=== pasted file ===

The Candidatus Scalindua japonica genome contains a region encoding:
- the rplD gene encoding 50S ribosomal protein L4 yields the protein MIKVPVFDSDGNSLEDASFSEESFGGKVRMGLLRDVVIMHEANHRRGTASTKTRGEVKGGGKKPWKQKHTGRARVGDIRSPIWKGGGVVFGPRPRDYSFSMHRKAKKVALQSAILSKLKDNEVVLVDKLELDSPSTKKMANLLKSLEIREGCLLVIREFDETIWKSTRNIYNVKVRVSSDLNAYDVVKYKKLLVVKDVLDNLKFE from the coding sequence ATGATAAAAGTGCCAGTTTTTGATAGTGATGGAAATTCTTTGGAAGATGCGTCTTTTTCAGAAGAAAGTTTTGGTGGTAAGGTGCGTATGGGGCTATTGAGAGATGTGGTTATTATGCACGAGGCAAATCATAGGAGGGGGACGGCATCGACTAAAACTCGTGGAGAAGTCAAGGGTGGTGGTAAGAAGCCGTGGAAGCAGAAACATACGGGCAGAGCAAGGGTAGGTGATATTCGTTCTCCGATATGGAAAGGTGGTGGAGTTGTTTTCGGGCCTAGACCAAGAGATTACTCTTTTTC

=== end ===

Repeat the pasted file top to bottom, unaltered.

The Candidatus Scalindua japonica genome contains a region encoding:
- the rplD gene encoding 50S ribosomal protein L4 yields the protein MIKVPVFDSDGNSLEDASFSEESFGGKVRMGLLRDVVIMHEANHRRGTASTKTRGEVKGGGKKPWKQKHTGRARVGDIRSPIWKGGGVVFGPRPRDYSFSMHRKAKKVALQSAILSKLKDNEVVLVDKLELDSPSTKKMANLLKSLEIREGCLLVIREFDETIWKSTRNIYNVKVRVSSDLNAYDVVKYKKLLVVKDVLDNLKFE from the coding sequence ATGATAAAAGTGCCAGTTTTTGATAGTGATGGAAATTCTTTGGAAGATGCGTCTTTTTCAGAAGAAAGTTTTGGTGGTAAGGTGCGTATGGGGCTATTGAGAGATGTGGTTATTATGCACGAGGCAAATCATAGGAGGGGGACGGCATCGACTAAAACTCGTGGAGAAGTCAAGGGTGGTGGTAAGAAGCCGTGGAAGCAGAAACATACGGGCAGAGCAAGGGTAGGTGATATTCGTTCTCCGATATGGAAAGGTGGTGGAGTTGTTTTCGGGCCTAGACCAAGAGATTACTCTTTTTC